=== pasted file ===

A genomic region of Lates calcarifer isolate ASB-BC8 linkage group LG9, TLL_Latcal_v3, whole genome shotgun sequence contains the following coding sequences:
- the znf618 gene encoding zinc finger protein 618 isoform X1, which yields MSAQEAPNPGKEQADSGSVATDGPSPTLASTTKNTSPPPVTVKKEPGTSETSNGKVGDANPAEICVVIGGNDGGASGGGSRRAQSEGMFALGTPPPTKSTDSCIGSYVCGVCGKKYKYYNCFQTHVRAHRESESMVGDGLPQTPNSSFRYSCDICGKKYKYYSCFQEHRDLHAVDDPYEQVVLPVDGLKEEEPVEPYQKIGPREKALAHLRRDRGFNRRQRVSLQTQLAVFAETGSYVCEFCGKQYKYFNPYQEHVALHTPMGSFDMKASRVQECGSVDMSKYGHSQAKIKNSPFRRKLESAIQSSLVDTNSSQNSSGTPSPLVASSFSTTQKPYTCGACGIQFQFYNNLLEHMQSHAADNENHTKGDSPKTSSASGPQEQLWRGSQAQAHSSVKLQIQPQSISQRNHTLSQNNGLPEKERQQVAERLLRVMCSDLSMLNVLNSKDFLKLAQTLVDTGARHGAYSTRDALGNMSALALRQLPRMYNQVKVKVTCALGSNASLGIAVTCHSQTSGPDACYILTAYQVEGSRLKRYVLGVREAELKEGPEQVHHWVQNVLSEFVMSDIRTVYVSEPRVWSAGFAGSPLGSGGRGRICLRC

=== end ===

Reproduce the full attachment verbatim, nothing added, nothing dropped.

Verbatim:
A genomic region of Lates calcarifer isolate ASB-BC8 linkage group LG9, TLL_Latcal_v3, whole genome shotgun sequence contains the following coding sequences:
- the znf618 gene encoding zinc finger protein 618 isoform X1, which yields MSAQEAPNPGKEQADSGSVATDGPSPTLASTTKNTSPPPVTVKKEPGTSETSNGKVGDANPAEICVVIGGNDGGASGGGSRRAQSEGMFALGTPPPTKSTDSCIGSYVCGVCGKKYKYYNCFQTHVRAHRESESMVGDGLPQTPNSSFRYSCDICGKKYKYYSCFQEHRDLHAVDDPYEQVVLPVDGLKEEEPVEPYQKIGPREKALAHLRRDRGFNRRQRVSLQTQLAVFAETGSYVCEFCGKQYKYFNPYQEHVALHTPMGSFDMKASRVQECGSVDMSKYGHSQAKIKNSPFRRKLESAIQSSLVDTNSSQNSSGTPSPLVASSFSTTQKPYTCGACGIQFQFYNNLLEHMQSHAADNENHTKGDSPKTSSASGPQEQLWRGSQAQAHSSVKLQIQPQSISQRNHTLSQNNGLPEKERQQVAERLLRVMCSDLSMLNVLNSKDFLKLAQTLVDTGARHGAYSTRDALGNMSALALRQLPRMYNQVKVKVTCALGSNASLGIAVTCHSQTSGPDACYILTAYQVEGSRLKRYVLGVREAELKEGPEQVHHWVQNVLSEFVMSDIRTVYVSEPRVWSAGFAGSPLGSGGRGRICLRC